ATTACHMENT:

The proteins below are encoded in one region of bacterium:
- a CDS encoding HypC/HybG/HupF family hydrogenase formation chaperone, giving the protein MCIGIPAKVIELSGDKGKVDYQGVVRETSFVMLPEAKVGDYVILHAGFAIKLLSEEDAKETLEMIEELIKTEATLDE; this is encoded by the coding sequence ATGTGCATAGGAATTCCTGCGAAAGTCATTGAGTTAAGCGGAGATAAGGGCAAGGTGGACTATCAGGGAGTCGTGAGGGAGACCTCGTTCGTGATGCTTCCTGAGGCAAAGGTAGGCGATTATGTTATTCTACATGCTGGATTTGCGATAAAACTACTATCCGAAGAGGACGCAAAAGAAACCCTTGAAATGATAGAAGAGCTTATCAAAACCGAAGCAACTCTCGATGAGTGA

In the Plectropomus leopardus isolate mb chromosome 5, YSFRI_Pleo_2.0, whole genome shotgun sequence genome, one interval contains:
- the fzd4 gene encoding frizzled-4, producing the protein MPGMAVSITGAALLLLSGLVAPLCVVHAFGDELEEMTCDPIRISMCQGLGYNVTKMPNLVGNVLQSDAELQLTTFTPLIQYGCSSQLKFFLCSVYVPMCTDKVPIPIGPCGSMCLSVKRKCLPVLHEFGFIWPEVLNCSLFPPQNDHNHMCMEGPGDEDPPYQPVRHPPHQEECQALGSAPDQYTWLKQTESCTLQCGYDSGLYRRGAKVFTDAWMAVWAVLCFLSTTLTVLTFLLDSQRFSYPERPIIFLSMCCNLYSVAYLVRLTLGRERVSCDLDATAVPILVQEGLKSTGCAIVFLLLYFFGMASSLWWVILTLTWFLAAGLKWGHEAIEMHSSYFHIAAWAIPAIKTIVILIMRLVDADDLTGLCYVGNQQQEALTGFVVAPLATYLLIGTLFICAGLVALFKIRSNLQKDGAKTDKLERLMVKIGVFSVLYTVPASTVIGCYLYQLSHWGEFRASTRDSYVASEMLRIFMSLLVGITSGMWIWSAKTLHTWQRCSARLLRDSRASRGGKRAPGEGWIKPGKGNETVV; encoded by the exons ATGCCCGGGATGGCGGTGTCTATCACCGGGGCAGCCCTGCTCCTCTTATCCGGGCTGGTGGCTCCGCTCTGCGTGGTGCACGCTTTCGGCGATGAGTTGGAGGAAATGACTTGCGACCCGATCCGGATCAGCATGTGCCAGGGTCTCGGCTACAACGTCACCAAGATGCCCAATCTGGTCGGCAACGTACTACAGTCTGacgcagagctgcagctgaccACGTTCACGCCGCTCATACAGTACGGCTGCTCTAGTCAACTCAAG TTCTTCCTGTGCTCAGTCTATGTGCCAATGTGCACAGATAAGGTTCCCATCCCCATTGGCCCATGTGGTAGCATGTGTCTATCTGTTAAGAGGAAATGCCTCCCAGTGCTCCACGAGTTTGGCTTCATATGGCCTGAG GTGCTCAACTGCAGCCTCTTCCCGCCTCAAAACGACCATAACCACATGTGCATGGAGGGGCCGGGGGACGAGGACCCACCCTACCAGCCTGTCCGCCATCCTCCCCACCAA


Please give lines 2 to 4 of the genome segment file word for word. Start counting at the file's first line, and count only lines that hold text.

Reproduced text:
- a CDS encoding HypC/HybG/HupF family hydrogenase formation chaperone, giving the protein MCIGIPAKVIELSGDKGKVDYQGVVRETSFVMLPEAKVGDYVILHAGFAIKLLSEEDAKETLEMIEELIKTEATLDE; this is encoded by the coding sequence ATGTGCATAGGAATTCCTGCGAAAGTCATTGAGTTAAGCGGAGATAAGGGCAAGGTGGACTATCAGGGAGTCGTGAGGGAGACCTCGTTCGTGATGCTTCCTGAGGCAAAGGTAGGCGATTATGTTATTCTACATGCTGGATTTGCGATAAAACTACTATCCGAAGAGGACGCAAAAGAAACCCTTGAAATGATAGAAGAGCTTATCAAAACCGAAGCAACTCTCGATGAGTGA

In the Plectropomus leopardus isolate mb chromosome 5, YSFRI_Pleo_2.0, whole genome shotgun sequence genome, one interval contains:
- the fzd4 gene encoding frizzled-4, producing the protein MPGMAVSITGAALLLLSGLVAPLCVVHAFGDELEEMTCDPIRISMCQGLGYNVTKMPNLVGNVLQSDAELQLTTFTPLIQYGCSSQLKFFLCSVYVPMCTDKVPIPIGPCGSMCLSVKRKCLPVLHEFGFIWPEVLNCSLFPPQNDHNHMCMEGPGDEDPPYQPVRHPPHQEECQALGSAPDQYTWLKQTESCTLQCGYDSGLYRRGAKVFTDAWMAVWAVLCFLSTTLTVLTFLLDSQRFSYPERPIIFLSMCCNLYSVAYLVRLTLGRERVSCDLDATAVPILVQEGLKSTGCAIVFLLLYFFGMASSLWWVILTLTWFLAAGLKWGHEAIEMHSSYFHIAAWAIPAIKTIVILIMRLVDADDLTGLCYVGNQQQEALTGFVVAPLATYLLIGTLFICAGLVALFKIRSNLQKDGAKTDKLERLMVKIGVFSVLYTVPASTVIGCYLYQLSHWGEFRASTRDSYVASEMLRIFMSLLVGITSGMWIWSAKTLHTWQRCSARLLRDSRASRGGKRAPGEGWIKPGKGNETVV; encoded by the exons ATGCCCGGGATGGCGGTGTCTATCACCGGGGCAGCCCTGCTCCTCTTATCCGGGCTGGTGGCTCCGCTCTGCGTGGTGCACGCTTTCGGCGATGAGTTGGAGGAAATGACTTGCGACCCGATCCGGATCAGCATGTGCCAGGGTCTCGGCTACAACGTCACCAAGATGCCCAATCTGGTCGGCAACGTACTACAGTCTGacgcagagctgcagctgaccACGTTCACGCCGCTCATACAGTACGGCTGCTCTAGTCAACTCAAG TTCTTCCTGTGCTCAGTCTATGTGCCAATGTGCACAGATAAGGTTCCCATCCCCATTGGCCCATGTGGTAGCATGTGTCTATCTGTTAAGAGGAAATGCCTCCCAGTGCTCCACGAGTTTGGCTTCATATGGCCTGAG GTGCTCAACTGCAGCCTCTTCCCGCCTCAAAACGACCATAACCACATGTGCATGGAGGGGCCGGGGGACGAGGACCCACCCTACCAGCCTGTCCGCCATCCTCCCCACCAA